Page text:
In Kabali, he is the gangster with a heart of gold. A man who loves strutting about in suits. An Indian who fights for the rights of Tamil workers in Malaysia. A doting husband and caring father. A Good Samaritan who helps drug addicts and frees caged birds. The mannerisms are all there too – the walk with swagger, the crossing of the leg, the beaming smile and the tuck of hand in the pocket. And yes,
He is still invincible. “Itni asaani se marne waala nahi hoon,” says Kabali to let his nemesis know what they are up against.But that’s all there to the film, which relies far too much on the super star credentials of its leading man to carry a listless story forward. The love for slow motion sequences here backfires as the gangster drama unfolds in slo-mo too. There are far too many back stories and flashbacks.In one,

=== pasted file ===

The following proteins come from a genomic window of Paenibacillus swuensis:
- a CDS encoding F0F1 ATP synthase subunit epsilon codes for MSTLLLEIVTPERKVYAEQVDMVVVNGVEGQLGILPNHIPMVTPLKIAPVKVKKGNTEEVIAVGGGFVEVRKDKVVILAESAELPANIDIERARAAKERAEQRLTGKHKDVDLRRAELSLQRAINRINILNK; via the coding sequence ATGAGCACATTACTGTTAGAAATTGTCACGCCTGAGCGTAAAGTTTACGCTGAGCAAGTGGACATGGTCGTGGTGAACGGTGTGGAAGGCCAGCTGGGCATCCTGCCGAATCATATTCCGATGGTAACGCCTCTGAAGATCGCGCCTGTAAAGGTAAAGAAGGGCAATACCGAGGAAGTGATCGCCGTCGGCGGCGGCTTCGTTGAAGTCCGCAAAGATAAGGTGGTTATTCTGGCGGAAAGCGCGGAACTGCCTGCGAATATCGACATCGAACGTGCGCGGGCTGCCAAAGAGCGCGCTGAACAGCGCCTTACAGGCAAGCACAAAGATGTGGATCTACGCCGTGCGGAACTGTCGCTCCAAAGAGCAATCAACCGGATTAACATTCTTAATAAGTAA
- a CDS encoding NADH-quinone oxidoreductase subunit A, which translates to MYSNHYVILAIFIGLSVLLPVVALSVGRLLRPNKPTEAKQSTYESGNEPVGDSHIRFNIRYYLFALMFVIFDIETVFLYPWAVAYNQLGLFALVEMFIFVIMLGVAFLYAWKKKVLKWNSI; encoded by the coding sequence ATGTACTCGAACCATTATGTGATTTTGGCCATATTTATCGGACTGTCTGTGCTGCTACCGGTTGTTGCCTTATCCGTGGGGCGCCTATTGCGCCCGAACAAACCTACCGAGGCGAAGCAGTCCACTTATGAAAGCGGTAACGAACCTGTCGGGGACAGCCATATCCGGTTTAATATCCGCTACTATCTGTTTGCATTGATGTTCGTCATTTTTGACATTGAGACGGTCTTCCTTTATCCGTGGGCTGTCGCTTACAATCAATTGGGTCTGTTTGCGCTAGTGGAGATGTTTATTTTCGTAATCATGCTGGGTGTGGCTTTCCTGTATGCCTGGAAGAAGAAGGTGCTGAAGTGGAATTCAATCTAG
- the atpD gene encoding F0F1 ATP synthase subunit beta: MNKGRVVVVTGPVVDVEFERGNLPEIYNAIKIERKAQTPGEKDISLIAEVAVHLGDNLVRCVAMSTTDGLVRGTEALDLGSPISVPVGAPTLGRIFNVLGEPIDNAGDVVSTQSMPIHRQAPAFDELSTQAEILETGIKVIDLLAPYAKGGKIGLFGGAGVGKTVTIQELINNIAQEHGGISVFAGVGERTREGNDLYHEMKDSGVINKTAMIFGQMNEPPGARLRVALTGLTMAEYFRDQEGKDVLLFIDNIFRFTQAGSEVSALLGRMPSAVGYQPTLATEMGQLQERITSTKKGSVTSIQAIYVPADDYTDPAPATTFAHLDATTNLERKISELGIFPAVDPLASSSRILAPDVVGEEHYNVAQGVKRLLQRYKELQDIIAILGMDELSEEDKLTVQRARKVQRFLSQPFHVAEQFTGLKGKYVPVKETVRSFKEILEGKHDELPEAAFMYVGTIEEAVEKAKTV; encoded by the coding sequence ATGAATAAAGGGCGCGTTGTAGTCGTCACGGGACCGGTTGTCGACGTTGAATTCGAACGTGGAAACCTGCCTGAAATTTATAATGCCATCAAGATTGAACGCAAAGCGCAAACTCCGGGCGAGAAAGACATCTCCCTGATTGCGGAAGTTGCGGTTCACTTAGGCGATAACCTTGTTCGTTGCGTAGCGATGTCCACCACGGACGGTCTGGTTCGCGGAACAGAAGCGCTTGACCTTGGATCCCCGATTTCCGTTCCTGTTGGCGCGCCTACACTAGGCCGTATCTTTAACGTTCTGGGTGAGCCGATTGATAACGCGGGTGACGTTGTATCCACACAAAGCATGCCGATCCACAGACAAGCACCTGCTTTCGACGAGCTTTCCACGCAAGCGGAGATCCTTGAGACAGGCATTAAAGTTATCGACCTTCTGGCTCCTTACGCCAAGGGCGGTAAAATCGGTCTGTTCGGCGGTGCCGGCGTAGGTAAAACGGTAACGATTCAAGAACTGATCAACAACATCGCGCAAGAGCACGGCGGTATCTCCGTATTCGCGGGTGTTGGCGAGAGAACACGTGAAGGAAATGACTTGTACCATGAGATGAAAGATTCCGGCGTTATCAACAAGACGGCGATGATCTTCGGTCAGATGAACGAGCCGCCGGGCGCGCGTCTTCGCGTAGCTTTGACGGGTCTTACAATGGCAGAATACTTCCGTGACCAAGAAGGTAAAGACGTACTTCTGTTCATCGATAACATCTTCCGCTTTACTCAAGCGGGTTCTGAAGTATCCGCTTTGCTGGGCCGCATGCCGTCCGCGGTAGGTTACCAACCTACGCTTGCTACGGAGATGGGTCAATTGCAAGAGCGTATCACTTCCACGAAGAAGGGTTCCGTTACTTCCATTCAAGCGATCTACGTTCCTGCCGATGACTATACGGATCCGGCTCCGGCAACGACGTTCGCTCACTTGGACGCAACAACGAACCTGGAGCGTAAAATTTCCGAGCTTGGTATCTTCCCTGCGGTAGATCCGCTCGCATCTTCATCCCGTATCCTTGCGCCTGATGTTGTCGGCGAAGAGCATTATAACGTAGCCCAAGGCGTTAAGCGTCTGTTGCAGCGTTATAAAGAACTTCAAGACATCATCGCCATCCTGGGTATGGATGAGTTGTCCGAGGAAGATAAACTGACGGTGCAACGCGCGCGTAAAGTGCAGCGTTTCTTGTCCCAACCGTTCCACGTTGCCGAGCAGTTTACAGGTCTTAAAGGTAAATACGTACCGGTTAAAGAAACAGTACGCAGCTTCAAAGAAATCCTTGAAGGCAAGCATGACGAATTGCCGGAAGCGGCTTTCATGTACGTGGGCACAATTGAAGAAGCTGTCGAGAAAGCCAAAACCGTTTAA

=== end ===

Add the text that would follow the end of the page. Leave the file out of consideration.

Kabali shares his violence-marred origins story with school students, inspiring one of them to take up arms to avenge his loss and another to accuse him of failing to protect his pregnant wife after two hours and 30 minutes we still don’t know what keeps his empire running given that it is against his principles to trade in drugs or women. Radhika Apte as Kabali’s wife appears more as a model for India’s rich handicraft tradition by ambling about in beautiful saris.
Dhansika is the better-served female character here as a feisty contract killer, whose introduction alone is a giveaway to what her back story is.Rajinikanth displays ample of charisma but his Robin Hood act is not enough to keep the Thalaivar fans entertained.